GPs have again been urged to report cases of whooping cough to the Health Protection Agency and step up vaccination efforts, as the number of confirmed cases continues to rise.
Latest data show that 702 cases were reported in May 2012, a large jump from the previous month's 365 cases following a steady rise since January, bringing the total reported so far this year to 1,781 cases. This compares with 1,118 cases for the whole of 2011.
Dr Mary Ramsay, head of immunisation at the HPA, said: "The HPA is very concerned about the ongoing increase in cases and we are working closely with the Department of Health and NHS colleagues to monitor the situation and make recommendations to control the spread of infection. In addition, we are working closely with health professionals and the public to raise awareness of the signs and symptoms."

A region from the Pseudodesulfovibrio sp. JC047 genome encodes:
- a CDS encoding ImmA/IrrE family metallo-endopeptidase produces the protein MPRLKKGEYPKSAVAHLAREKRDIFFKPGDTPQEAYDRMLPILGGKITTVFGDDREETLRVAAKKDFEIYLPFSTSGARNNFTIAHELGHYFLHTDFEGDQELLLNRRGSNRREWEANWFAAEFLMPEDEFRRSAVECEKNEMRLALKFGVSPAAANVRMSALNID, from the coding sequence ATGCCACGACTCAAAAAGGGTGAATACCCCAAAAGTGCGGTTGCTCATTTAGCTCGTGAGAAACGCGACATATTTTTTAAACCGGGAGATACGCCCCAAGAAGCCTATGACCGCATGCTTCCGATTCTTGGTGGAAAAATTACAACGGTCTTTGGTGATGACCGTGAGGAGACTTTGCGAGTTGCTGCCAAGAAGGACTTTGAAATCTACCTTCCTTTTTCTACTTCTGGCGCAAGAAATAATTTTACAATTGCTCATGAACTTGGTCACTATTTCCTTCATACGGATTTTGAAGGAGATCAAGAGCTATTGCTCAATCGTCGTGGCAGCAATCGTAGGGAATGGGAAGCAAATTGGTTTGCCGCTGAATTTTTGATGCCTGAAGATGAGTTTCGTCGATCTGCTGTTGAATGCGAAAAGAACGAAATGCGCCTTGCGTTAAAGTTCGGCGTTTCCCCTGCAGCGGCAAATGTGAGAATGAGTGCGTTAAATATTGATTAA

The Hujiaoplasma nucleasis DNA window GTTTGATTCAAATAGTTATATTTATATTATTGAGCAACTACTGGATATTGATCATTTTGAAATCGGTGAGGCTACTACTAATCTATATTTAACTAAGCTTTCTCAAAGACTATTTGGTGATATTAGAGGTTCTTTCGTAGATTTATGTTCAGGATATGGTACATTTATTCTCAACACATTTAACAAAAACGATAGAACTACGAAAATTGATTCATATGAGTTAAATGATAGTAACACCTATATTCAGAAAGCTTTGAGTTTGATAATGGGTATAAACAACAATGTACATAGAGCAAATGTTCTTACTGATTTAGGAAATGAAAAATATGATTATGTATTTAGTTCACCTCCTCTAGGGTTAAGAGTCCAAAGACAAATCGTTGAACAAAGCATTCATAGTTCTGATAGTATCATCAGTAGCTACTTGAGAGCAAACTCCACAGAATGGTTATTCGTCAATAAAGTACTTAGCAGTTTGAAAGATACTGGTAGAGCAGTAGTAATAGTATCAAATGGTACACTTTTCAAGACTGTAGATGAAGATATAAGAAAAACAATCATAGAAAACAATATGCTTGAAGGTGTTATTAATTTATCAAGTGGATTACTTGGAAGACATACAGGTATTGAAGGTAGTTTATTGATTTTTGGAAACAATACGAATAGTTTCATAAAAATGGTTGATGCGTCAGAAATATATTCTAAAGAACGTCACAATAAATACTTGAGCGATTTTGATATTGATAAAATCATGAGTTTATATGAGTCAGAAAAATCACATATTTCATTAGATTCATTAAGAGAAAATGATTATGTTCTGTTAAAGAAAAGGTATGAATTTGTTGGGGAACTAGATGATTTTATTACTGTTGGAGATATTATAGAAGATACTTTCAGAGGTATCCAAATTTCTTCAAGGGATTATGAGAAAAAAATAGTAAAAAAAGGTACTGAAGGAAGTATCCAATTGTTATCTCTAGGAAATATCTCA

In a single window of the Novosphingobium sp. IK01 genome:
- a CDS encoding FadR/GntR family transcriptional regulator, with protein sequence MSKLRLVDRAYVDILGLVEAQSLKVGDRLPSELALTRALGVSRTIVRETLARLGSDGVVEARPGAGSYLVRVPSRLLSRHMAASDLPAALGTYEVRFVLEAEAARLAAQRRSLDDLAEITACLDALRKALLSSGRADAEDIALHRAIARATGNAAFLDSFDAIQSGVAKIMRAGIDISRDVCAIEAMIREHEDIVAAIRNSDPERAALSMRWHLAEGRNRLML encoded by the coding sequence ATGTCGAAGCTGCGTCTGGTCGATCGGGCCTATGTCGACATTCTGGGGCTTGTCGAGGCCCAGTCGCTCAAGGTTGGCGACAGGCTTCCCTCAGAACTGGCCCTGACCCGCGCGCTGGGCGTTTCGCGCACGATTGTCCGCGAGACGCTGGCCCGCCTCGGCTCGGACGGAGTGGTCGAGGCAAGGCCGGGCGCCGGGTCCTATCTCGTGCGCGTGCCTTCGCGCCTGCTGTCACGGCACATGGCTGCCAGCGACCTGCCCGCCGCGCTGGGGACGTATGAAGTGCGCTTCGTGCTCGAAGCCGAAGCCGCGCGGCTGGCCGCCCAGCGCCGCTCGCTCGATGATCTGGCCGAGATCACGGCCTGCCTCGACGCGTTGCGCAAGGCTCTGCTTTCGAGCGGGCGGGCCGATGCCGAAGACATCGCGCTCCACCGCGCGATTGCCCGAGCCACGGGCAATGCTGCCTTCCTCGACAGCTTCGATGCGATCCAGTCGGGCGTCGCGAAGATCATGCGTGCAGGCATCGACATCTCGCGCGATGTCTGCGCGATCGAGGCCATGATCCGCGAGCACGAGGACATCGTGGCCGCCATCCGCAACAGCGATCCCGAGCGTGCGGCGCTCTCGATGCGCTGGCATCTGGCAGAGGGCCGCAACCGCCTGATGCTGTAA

Whooping cough outbreaks follow a cyclical pattern with increases usually seen every 3 to 4 years, the last peak being seen in 2008. The HPA reminds doctors that whooping cough can spread easily to close contacts such as family members and that vaccination is the most effective way to protect people - in particular the pre-school booster to protect children and prevent the spread of infection to vulnerable babies who are not fully protected by the vaccine.
Dr Ramsay added: "The HPA has written to GPs to remind them of the signs and symptoms of this infection and stress the importance of vaccination. The agency is also encouraging GPs to report cases quickly to reduce the spread of the infection and make them aware of the HPA's guidance for the management of whooping cough cases."
MedWire News is an independent clinical news service provided by Springer Healthcare Limited. © Springer Healthcare Ltd; 2012